Conflict management module 314 determines whether there are any discrepancies between versions of a content item located at different client devices 120. For example, when a content item is modified at one client device and a second client device, differing versions of the content item may exist at each client device. Synchronization module 312 determines such versioning conflicts, for example by identifying the modification time of the content item modifications. Conflict management module 314 resolves the conflict between versions by any suitable means, such as by merging the versions, or by notifying the client device of the later-submitted version.

A user can also view or manipulate content via a web interface generated by user interface module 302. For example, the user can navigate in web browser 260 to a web address provided by content management system 100. Changes or updates to content in content storage 318 made through the web interface, such as uploading a new version of a file, are synchronized back to other client devices 120 associated with the user's account. Multiple client devices 120 may be associated with a single account and files in the account are synchronized between each of the multiple client devices 120.

Content management system 100 includes communications interface 300 for interfacing with various client devices 120, and with other content and/or service providers via an Application Programming Interface (API), which is one means for performing this function. Certain software applications access content storage 318 via an API on behalf of a user. For example, a software package, such as an app on a smartphone or tablet computing device, can programmatically make calls directly to content management system 100, when a user provides credentials, to read, write, create, delete, share, or otherwise manipulate content. Similarly, the API can allow users to access all or part of content storage 318 through a web site.

Content management system 100 can also include authenticator module 306, which verifies user credentials, security tokens, API calls, specific client devices, etc., to determine whether access to requested content items is authorized, and is one means for performing this function. Authenticator module 306 can generate one-time use authentication tokens for a user account. Authenticator module 306 assigns an expiration period or date to each authentication token. In addition to sending the authentication tokens to requesting client devices, authenticator module 306 can store generated authentication tokens in authentication token database 320. Upon receiving a request to validate an authentication token, authenticator module 306 checks authentication token database 320 for a matching authentication token assigned to the user. Once the authenticator module 306 identifies a matching authentication token, authenticator module 306 determines if the matching authentication token is still valid. For example, authenticator module 306 verifies that the authentication token has not expired or was not marked as used or invalid. After validating an authentication token, authenticator module 306 may invalidate the matching authentication token, such as a single-use token. For example, authenticator module 306 can mark the matching authentication token as used or invalid, or delete the matching authentication token from authentication token database 320.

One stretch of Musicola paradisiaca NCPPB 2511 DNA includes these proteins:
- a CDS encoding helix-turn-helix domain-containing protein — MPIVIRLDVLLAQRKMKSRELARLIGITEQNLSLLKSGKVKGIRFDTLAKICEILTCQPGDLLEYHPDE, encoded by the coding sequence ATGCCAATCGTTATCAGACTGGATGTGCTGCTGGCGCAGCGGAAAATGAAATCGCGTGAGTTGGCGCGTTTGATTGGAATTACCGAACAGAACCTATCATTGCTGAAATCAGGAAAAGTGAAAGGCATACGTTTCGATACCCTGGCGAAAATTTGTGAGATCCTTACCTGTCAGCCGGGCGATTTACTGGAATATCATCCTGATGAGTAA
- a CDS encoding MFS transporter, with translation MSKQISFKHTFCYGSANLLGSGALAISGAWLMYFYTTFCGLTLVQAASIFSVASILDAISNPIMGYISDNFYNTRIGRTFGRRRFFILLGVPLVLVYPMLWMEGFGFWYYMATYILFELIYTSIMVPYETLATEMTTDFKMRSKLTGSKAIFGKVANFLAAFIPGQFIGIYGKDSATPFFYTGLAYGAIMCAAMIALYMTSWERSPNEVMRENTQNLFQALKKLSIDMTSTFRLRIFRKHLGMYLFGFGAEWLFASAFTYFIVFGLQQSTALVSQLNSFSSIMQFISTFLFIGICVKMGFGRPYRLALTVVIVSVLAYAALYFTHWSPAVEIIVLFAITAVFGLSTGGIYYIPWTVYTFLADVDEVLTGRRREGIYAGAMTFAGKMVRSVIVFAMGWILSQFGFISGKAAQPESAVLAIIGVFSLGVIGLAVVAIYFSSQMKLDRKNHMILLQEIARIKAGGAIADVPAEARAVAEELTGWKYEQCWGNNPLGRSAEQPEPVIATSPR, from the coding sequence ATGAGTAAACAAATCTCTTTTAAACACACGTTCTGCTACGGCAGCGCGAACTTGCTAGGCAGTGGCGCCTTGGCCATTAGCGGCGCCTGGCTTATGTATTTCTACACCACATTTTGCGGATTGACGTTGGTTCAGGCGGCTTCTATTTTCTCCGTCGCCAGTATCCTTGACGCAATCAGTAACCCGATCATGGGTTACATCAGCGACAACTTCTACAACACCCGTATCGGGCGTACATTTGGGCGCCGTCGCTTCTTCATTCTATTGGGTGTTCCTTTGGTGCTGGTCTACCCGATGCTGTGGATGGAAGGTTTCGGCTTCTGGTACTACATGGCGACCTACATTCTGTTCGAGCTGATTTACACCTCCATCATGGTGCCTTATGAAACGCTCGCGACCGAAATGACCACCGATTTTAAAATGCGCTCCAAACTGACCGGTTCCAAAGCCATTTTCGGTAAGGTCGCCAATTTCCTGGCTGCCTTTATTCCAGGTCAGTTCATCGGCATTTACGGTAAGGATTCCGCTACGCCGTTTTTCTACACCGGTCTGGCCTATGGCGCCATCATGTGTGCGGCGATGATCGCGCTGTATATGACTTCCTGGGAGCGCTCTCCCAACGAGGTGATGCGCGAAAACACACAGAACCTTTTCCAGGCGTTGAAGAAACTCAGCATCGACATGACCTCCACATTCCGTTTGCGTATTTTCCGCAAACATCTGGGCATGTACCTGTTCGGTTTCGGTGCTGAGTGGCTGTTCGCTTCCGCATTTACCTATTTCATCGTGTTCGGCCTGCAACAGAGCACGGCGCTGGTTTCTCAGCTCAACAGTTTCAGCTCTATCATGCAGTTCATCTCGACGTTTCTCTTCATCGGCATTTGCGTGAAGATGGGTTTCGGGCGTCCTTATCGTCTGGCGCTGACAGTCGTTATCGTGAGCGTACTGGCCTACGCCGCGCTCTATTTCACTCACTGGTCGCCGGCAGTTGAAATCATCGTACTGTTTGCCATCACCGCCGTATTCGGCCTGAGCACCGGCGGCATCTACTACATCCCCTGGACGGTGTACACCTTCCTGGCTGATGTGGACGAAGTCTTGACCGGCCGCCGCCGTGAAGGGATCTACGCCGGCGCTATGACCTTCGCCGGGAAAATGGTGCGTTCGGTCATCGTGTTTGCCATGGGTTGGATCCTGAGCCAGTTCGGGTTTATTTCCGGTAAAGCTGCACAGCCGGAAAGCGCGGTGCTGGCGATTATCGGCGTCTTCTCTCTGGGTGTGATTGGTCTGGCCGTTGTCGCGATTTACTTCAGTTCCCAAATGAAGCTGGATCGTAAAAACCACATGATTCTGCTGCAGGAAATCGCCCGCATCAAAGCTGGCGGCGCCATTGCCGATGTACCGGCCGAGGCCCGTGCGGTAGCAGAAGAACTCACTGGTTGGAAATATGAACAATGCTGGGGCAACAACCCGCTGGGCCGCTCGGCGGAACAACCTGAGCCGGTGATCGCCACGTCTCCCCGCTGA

Content management system 100 includes a sharing module 310 for sharing content publicly or privately, which is one means for performing this function. Sharing content publicly can include making the content item accessible from any computing device in network communication with content management system 100. Sharing content privately can include linking a content item in content storage 318 with two or more user accounts so that each user account has access to the content item. The content can also be shared across varying types of user accounts.